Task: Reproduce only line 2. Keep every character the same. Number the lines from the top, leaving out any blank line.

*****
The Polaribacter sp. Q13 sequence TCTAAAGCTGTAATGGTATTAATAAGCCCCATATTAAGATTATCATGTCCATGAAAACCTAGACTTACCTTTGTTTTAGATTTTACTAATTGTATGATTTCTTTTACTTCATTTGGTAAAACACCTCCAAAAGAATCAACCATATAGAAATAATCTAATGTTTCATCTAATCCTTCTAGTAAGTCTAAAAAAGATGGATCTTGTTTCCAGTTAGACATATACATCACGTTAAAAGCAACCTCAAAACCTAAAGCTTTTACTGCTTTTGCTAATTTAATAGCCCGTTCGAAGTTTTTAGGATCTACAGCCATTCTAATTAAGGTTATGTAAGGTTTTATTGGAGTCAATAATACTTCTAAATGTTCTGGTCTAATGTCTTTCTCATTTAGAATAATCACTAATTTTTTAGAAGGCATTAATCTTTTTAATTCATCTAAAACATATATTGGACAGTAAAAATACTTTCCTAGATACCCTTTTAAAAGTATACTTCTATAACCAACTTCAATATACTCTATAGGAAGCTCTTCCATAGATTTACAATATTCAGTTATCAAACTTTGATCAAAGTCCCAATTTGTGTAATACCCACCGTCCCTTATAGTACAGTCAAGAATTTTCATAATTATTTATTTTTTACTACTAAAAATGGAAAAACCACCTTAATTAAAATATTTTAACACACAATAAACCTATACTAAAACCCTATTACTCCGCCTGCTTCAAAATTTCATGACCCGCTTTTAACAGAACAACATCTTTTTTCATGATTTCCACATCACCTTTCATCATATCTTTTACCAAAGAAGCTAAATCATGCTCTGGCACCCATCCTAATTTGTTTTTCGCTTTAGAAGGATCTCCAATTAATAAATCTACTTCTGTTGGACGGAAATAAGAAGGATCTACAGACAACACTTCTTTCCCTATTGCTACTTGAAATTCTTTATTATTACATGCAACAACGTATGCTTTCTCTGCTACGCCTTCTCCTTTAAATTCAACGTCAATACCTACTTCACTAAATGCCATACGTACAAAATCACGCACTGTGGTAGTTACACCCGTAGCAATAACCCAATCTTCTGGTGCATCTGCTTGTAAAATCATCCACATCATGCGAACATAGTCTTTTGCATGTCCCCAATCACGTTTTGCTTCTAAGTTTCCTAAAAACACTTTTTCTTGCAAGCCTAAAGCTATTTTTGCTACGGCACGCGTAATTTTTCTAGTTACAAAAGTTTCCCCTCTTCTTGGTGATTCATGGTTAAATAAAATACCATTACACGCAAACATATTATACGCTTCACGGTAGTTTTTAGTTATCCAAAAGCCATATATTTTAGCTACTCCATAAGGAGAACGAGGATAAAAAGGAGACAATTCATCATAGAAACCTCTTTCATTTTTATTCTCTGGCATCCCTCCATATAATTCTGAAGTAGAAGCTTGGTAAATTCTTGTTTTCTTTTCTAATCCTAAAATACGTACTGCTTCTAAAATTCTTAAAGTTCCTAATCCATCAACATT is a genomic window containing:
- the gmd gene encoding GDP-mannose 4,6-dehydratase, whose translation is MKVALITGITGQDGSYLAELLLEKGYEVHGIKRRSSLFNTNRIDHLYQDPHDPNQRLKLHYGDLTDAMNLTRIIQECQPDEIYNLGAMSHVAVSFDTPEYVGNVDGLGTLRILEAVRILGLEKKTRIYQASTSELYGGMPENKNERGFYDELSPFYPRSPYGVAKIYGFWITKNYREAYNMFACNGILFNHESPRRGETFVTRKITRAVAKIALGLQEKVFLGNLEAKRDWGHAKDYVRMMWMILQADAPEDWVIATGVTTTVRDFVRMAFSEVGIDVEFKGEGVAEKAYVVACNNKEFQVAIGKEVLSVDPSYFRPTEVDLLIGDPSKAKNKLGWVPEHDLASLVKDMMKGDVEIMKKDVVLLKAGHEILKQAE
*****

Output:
- the gmd gene encoding GDP-mannose 4,6-dehydratase, whose translation is MKVALITGITGQDGSYLAELLLEKGYEVHGIKRRSSLFNTNRIDHLYQDPHDPNQRLKLHYGDLTDAMNLTRIIQECQPDEIYNLGAMSHVAVSFDTPEYVGNVDGLGTLRILEAVRILGLEKKTRIYQASTSELYGGMPENKNERGFYDELSPFYPRSPYGVAKIYGFWITKNYREAYNMFACNGILFNHESPRRGETFVTRKITRAVAKIALGLQEKVFLGNLEAKRDWGHAKDYVRMMWMILQADAPEDWVIATGVTTTVRDFVRMAFSEVGIDVEFKGEGVAEKAYVVACNNKEFQVAIGKEVLSVDPSYFRPTEVDLLIGDPSKAKNKLGWVPEHDLASLVKDMMKGDVEIMKKDVVLLKAGHEILKQAE